World Press Freedom Review
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2006 World Press Freedom Review
A series of dramatic political developments in Nepal this year saw an end to King Gyanendra’s direct rule, the reinstatement of parliament and an end to the civil war that has resulted in the deaths of more than 12,000 people since fighting began in 1996. These developments have had far-ranging effects on the Nepalese media, now strongly focused on rebuilding after a brutal period of repression. Many reforms have been initiated to support an independent and pluralistic media environment and a number of restrictive legal measures have been overturned, providing the Nepalese media with more freedom to report. Despite these changes, significant media reform is still needed to meet the country’s current challenges. Continued harassment of journalists throughout the year showed that media representatives are at risk for what they report.
Nepal’s independent media was dealt a blow after King Gyanendra sacked the government and assumed absolute power in February 2005. Repressive measures enacted by the King during his 14-month period of direct rule led to a severe curtailment of basic rights and freedoms for Nepali citizens. Silencing the vibrant Nepali press was a key move in the King’s strategy to maintain executive powers and media practitioners were the constant targets of attack.
Press freedom violations continued uninterrupted in the first months of 2006 and attacks on journalists were reported on a near daily basis. During this period, journalists were detained, arrested and beaten or were restricted from covering demonstrations and events. Threats came from all sides with journalists facing interference from Maoists, from representatives of the Royal Nepal Army and from the police.
In late-January dozens of journalists were manhandled by police and more than 114 were arrested while covering pro-democracy demonstrations organized by the seven-party opposition coalition. A number of those arrested were sentenced to 90-day detention orders.
Maoist interference also escalated during this period. In one instance, rebels bombed and destroyed the relay tower of the state-owned Nepal Television in the town of Hetauda. The rebels forced the security guards out of the station before detonating the bombs.
The propaganda war waged between the state and the Maoists did much to threaten the survival of independent FM radio in Nepal. In 2005, the King banned all radio broadcast of news and information and outlawed programming that dealt with political issues. The move served to severely restrict access to information for much of Nepal’s rural population.
In March, stronger measures were taken when the state announced its attempt to militarize the media landscape by allowing the army to control broadcasts of six FM stations. In total, licenses for 10 stations were granted to the army by the Ministry of Information and Communications. On 7 March, just days before the army began its first test broadcasts, police cut the power to independent radio station Annapurna FM in Pokhara, after the station reported on Maoist activities.
From 20 to 25 March, IPI joined an international press freedom and freedom of expression advocacy mission to Nepal to investigate the treatment of journalists and the alarming tactics of intimidation and harassment being used to prevent the free flow of information.
The mission found that continued harassment by military and civil authorities, attacks and detention of media professionals, and seizure of equipment was having a devastating effect on the independent media. This was particularly true in the districts outside Kathmandu where journalists are more vulnerable to interference, and self-censorship was widely reported. Along with state harassment, journalists have also come under increased attack from Maoists following January’s ceasefire withdrawal.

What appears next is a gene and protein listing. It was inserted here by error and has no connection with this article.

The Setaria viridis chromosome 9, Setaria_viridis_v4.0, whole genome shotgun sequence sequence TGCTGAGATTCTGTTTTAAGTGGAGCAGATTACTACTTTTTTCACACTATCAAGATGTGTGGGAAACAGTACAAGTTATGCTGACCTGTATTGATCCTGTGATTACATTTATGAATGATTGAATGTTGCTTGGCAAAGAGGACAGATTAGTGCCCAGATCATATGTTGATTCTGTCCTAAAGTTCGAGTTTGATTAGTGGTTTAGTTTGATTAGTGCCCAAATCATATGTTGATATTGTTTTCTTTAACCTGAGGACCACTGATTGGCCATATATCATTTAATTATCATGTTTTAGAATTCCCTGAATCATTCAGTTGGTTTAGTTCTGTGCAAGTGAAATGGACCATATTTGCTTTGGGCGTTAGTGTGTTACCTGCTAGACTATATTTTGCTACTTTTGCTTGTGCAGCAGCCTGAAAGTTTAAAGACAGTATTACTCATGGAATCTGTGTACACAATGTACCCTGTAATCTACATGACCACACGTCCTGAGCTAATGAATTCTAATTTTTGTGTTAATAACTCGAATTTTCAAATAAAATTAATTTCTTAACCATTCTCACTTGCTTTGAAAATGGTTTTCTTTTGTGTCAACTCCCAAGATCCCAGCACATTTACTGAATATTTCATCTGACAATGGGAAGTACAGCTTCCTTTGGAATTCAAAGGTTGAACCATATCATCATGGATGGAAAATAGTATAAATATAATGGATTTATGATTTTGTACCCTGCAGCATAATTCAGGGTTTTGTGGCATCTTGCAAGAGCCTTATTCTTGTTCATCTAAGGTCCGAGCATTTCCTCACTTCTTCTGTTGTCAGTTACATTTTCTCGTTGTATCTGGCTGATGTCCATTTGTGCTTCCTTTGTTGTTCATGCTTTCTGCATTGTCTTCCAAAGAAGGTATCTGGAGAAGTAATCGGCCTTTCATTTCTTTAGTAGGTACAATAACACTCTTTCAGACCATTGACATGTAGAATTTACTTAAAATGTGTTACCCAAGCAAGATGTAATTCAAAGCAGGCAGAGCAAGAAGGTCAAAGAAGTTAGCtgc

Throughout the Royal Coup, Nepalese journalists and press freedom groups sought to restore democracy and were key players in the protest movement that led to the reinstatement of Parliament in April.
After three weeks of nation-wide strikes and protests against autocratic rule, on 24 April, King Gyanendra, bowing to massive public pressure, announced he would reinstate parliament. The leaders of Nepal’s seven largest political parties, who formed a united front with Maoists rebels in November 2005 to oppose the King, nominated Nepali Congress Party leader, Girija Prasad Koirala, to serve as interim prime minister. Parliament was convened on 28 April for the first time since May 2002.
The Nepalese army’s excessive use of force in quelling the nation-wide protests led to the deaths of 14 people and left thousands injured. Journalists were repeated targets of harassment and faced direct and, at times, violent interference while trying to report on unfolding events. More than 200 journalists were detained while participating in, or covering, the protests. Twenty of these journalists were given 90-day detention orders and remained in prison following the King’s announcement.
A number of journalists were brutally beaten while covering the demonstrations, others were reprimanded for disobeying a state imposed curfew that severely limited journalists’ access to events.
In one instance, on 10 April, more than a dozen policemen attacked three reporters from the independent newspaper Kantipur Daily. The journalists were later treated for bruising to their backs, arms and legs.
On 15 April, four members of the Federation for Nepalese Journalists (FNJ), Mahendra Bista, Shailendra Basnet, Krishna Humagain and Man Bahadur Neupane, received severe head injuries after police in Kathmandu beat them while disrupting an FNJ demonstration. On 17 April, Girija Adhikary, Birgunj correspondent of the Prateek Daily newspaper was arrested at his home and beaten by police officers who forcibly took him into custody and detained him overnight.